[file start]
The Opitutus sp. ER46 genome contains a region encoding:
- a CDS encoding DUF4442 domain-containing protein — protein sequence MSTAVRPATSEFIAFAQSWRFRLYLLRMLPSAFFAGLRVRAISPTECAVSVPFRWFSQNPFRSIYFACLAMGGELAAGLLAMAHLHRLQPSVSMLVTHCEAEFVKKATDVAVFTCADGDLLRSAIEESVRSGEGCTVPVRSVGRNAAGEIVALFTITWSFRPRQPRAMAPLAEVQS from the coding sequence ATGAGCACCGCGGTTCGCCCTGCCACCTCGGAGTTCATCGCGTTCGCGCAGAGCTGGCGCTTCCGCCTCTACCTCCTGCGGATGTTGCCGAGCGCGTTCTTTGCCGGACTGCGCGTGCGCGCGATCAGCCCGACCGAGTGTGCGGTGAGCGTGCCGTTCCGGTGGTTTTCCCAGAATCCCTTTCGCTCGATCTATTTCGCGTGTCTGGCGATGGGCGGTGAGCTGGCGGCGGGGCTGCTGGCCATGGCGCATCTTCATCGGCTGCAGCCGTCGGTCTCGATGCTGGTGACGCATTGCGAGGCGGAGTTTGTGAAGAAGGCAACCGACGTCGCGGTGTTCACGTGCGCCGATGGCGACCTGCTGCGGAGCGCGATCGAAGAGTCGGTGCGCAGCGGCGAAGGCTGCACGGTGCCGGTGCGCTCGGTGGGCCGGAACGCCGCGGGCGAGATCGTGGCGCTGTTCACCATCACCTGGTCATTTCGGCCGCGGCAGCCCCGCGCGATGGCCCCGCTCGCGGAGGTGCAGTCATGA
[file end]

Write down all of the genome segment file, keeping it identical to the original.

The Opitutus sp. ER46 genome contains a region encoding:
- a CDS encoding DUF4442 domain-containing protein — protein sequence MSTAVRPATSEFIAFAQSWRFRLYLLRMLPSAFFAGLRVRAISPTECAVSVPFRWFSQNPFRSIYFACLAMGGELAAGLLAMAHLHRLQPSVSMLVTHCEAEFVKKATDVAVFTCADGDLLRSAIEESVRSGEGCTVPVRSVGRNAAGEIVALFTITWSFRPRQPRAMAPLAEVQS from the coding sequence ATGAGCACCGCGGTTCGCCCTGCCACCTCGGAGTTCATCGCGTTCGCGCAGAGCTGGCGCTTCCGCCTCTACCTCCTGCGGATGTTGCCGAGCGCGTTCTTTGCCGGACTGCGCGTGCGCGCGATCAGCCCGACCGAGTGTGCGGTGAGCGTGCCGTTCCGGTGGTTTTCCCAGAATCCCTTTCGCTCGATCTATTTCGCGTGTCTGGCGATGGGCGGTGAGCTGGCGGCGGGGCTGCTGGCCATGGCGCATCTTCATCGGCTGCAGCCGTCGGTCTCGATGCTGGTGACGCATTGCGAGGCGGAGTTTGTGAAGAAGGCAACCGACGTCGCGGTGTTCACGTGCGCCGATGGCGACCTGCTGCGGAGCGCGATCGAAGAGTCGGTGCGCAGCGGCGAAGGCTGCACGGTGCCGGTGCGCTCGGTGGGCCGGAACGCCGCGGGCGAGATCGTGGCGCTGTTCACCATCACCTGGTCATTTCGGCCGCGGCAGCCCCGCGCGATGGCCCCGCTCGCGGAGGTGCAGTCATGA